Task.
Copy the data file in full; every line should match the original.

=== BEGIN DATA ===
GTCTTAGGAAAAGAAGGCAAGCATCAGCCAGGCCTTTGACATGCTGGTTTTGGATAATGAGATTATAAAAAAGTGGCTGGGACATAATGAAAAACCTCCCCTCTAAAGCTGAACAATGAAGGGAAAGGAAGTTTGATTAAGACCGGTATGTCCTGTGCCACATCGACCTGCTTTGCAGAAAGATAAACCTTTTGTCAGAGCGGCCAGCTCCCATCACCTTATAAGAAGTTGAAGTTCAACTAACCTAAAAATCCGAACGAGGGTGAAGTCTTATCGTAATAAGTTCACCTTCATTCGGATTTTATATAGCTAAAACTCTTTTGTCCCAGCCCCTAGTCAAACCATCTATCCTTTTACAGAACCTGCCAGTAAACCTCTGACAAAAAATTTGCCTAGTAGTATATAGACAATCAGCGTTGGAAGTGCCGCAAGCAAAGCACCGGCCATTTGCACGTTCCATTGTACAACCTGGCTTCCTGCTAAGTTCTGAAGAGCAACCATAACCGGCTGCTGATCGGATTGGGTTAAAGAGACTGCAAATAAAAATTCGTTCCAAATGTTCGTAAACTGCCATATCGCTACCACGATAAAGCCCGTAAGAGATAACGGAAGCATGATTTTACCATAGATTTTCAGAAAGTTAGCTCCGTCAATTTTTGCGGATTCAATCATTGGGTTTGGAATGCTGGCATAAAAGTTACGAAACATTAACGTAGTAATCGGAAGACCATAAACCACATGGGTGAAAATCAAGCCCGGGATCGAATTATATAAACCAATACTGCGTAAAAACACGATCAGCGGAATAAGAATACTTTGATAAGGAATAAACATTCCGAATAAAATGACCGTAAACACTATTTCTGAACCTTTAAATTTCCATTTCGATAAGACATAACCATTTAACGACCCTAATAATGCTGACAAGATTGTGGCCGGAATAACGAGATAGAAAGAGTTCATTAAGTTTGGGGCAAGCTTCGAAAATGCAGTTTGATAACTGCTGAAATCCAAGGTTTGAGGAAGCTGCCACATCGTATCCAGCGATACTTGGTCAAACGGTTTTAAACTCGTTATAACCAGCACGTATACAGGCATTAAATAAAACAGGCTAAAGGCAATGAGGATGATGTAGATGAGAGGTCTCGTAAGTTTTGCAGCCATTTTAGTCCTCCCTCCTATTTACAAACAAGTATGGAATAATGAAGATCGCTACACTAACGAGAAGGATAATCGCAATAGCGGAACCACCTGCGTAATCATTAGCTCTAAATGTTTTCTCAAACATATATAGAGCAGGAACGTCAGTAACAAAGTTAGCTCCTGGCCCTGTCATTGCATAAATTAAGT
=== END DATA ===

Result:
GTCTTAGGAAAAGAAGGCAAGCATCAGCCAGGCCTTTGACATGCTGGTTTTGGATAATGAGATTATAAAAAAGTGGCTGGGACATAATGAAAAACCTCCCCTCTAAAGCTGAACAATGAAGGGAAAGGAAGTTTGATTAAGACCGGTATGTCCTGTGCCACATCGACCTGCTTTGCAGAAAGATAAACCTTTTGTCAGAGCGGCCAGCTCCCATCACCTTATAAGAAGTTGAAGTTCAACTAACCTAAAAATCCGAACGAGGGTGAAGTCTTATCGTAATAAGTTCACCTTCATTCGGATTTTATATAGCTAAAACTCTTTTGTCCCAGCCCCTAGTCAAACCATCTATCCTTTTACAGAACCTGCCAGTAAACCTCTGACAAAAAATTTGCCTAGTAGTATATAGACAATCAGCGTTGGAAGTGCCGCAAGCAAAGCACCGGCCATTTGCACGTTCCATTGTACAACCTGGCTTCCTGCTAAGTTCTGAAGAGCAACCATAACCGGCTGCTGATCGGATTGGGTTAAAGAGACTGCAAATAAAAATTCGTTCCAAATGTTCGTAAACTGCCATATCGCTACCACGATAAAGCCCGTAAGAGATAACGGAAGCATGATTTTACCATAGATTTTCAGAAAGTTAGCTCCGTCAATTTTTGCGGATTCAATCATTGGGTTTGGAATGCTGGCATAAAAGTTACGAAACATTAACGTAGTAATCGGAAGACCATAAACCACATGGGTGAAAATCAAGCCCGGGATCGAATTATATAAACCAATACTGCGTAAAAACACGATCAGCGGAATAAGAATACTTTGATAAGGAATAAACATTCCGAATAAAATGACCGTAAACACTATTTCTGAACCTTTAAATTTCCATTTCGATAAGACATAACCATTTAACGACCCTAATAATGCTGACAAGATTGTGGCCGGAATAACGAGATAGAAAGAGTTCATTAAGTTTGGGGCAAGCTTCGAAAATGCAGTTTGATAACTGCTGAAATCCAAGGTTTGAGGAAGCTGCCACATCGTATCCAGCGATACTTGGTCAAACGGTTTTAAACTCGTTATAACCAGCACGTATACAGGCATTAAATAAAACAGGCTAAAGGCAATGAGGATGATGTAGATGAGAGGTCTCGTAAGTTTTGCAGCCATTTTAGTCCTCCCTCCTATTTACAAACAAGTATGGAATAATGAAGATCGCTACACTAACGAGAAGGATAATCGCAATAGCGGAACCACCTGCGTAATCATTAGCTCTAAATGTTTTCTCAAACATATATAGAGCAGGAACGTCAGTAACAAAGTTAGCTCCTGGCCCTGTCATTGCATAAATTAAGT